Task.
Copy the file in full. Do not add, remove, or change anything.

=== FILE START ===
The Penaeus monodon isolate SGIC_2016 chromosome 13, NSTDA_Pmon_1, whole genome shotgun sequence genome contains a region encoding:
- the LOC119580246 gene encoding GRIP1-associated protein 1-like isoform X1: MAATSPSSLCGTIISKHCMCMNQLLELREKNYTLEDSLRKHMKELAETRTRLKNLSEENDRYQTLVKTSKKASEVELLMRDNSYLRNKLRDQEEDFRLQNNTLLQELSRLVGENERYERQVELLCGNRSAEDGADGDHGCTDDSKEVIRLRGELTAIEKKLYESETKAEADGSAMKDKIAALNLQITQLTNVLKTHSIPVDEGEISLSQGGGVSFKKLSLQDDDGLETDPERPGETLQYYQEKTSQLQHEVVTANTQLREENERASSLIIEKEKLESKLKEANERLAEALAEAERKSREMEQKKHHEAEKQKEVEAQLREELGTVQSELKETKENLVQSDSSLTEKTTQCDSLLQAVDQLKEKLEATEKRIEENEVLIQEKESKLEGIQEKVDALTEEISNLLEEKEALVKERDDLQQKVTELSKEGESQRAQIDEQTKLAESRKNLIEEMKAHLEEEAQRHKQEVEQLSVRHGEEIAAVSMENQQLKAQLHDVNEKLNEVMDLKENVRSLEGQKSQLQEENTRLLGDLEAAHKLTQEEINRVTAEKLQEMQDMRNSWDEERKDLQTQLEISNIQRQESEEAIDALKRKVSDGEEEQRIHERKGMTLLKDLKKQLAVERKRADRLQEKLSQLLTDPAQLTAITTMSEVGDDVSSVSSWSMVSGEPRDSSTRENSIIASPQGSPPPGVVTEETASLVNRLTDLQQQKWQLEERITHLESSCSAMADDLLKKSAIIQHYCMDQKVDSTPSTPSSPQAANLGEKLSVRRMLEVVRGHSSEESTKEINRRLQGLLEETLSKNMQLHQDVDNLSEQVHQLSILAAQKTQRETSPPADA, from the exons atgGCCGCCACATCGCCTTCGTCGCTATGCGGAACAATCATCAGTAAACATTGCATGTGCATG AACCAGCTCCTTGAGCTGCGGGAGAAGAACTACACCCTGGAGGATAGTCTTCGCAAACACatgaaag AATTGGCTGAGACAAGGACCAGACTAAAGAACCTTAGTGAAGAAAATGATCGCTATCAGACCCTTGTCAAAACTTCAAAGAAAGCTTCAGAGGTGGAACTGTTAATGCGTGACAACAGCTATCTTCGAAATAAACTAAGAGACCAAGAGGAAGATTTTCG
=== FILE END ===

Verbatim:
The Penaeus monodon isolate SGIC_2016 chromosome 13, NSTDA_Pmon_1, whole genome shotgun sequence genome contains a region encoding:
- the LOC119580246 gene encoding GRIP1-associated protein 1-like isoform X1: MAATSPSSLCGTIISKHCMCMNQLLELREKNYTLEDSLRKHMKELAETRTRLKNLSEENDRYQTLVKTSKKASEVELLMRDNSYLRNKLRDQEEDFRLQNNTLLQELSRLVGENERYERQVELLCGNRSAEDGADGDHGCTDDSKEVIRLRGELTAIEKKLYESETKAEADGSAMKDKIAALNLQITQLTNVLKTHSIPVDEGEISLSQGGGVSFKKLSLQDDDGLETDPERPGETLQYYQEKTSQLQHEVVTANTQLREENERASSLIIEKEKLESKLKEANERLAEALAEAERKSREMEQKKHHEAEKQKEVEAQLREELGTVQSELKETKENLVQSDSSLTEKTTQCDSLLQAVDQLKEKLEATEKRIEENEVLIQEKESKLEGIQEKVDALTEEISNLLEEKEALVKERDDLQQKVTELSKEGESQRAQIDEQTKLAESRKNLIEEMKAHLEEEAQRHKQEVEQLSVRHGEEIAAVSMENQQLKAQLHDVNEKLNEVMDLKENVRSLEGQKSQLQEENTRLLGDLEAAHKLTQEEINRVTAEKLQEMQDMRNSWDEERKDLQTQLEISNIQRQESEEAIDALKRKVSDGEEEQRIHERKGMTLLKDLKKQLAVERKRADRLQEKLSQLLTDPAQLTAITTMSEVGDDVSSVSSWSMVSGEPRDSSTRENSIIASPQGSPPPGVVTEETASLVNRLTDLQQQKWQLEERITHLESSCSAMADDLLKKSAIIQHYCMDQKVDSTPSTPSSPQAANLGEKLSVRRMLEVVRGHSSEESTKEINRRLQGLLEETLSKNMQLHQDVDNLSEQVHQLSILAAQKTQRETSPPADA, from the exons atgGCCGCCACATCGCCTTCGTCGCTATGCGGAACAATCATCAGTAAACATTGCATGTGCATG AACCAGCTCCTTGAGCTGCGGGAGAAGAACTACACCCTGGAGGATAGTCTTCGCAAACACatgaaag AATTGGCTGAGACAAGGACCAGACTAAAGAACCTTAGTGAAGAAAATGATCGCTATCAGACCCTTGTCAAAACTTCAAAGAAAGCTTCAGAGGTGGAACTGTTAATGCGTGACAACAGCTATCTTCGAAATAAACTAAGAGACCAAGAGGAAGATTTTCG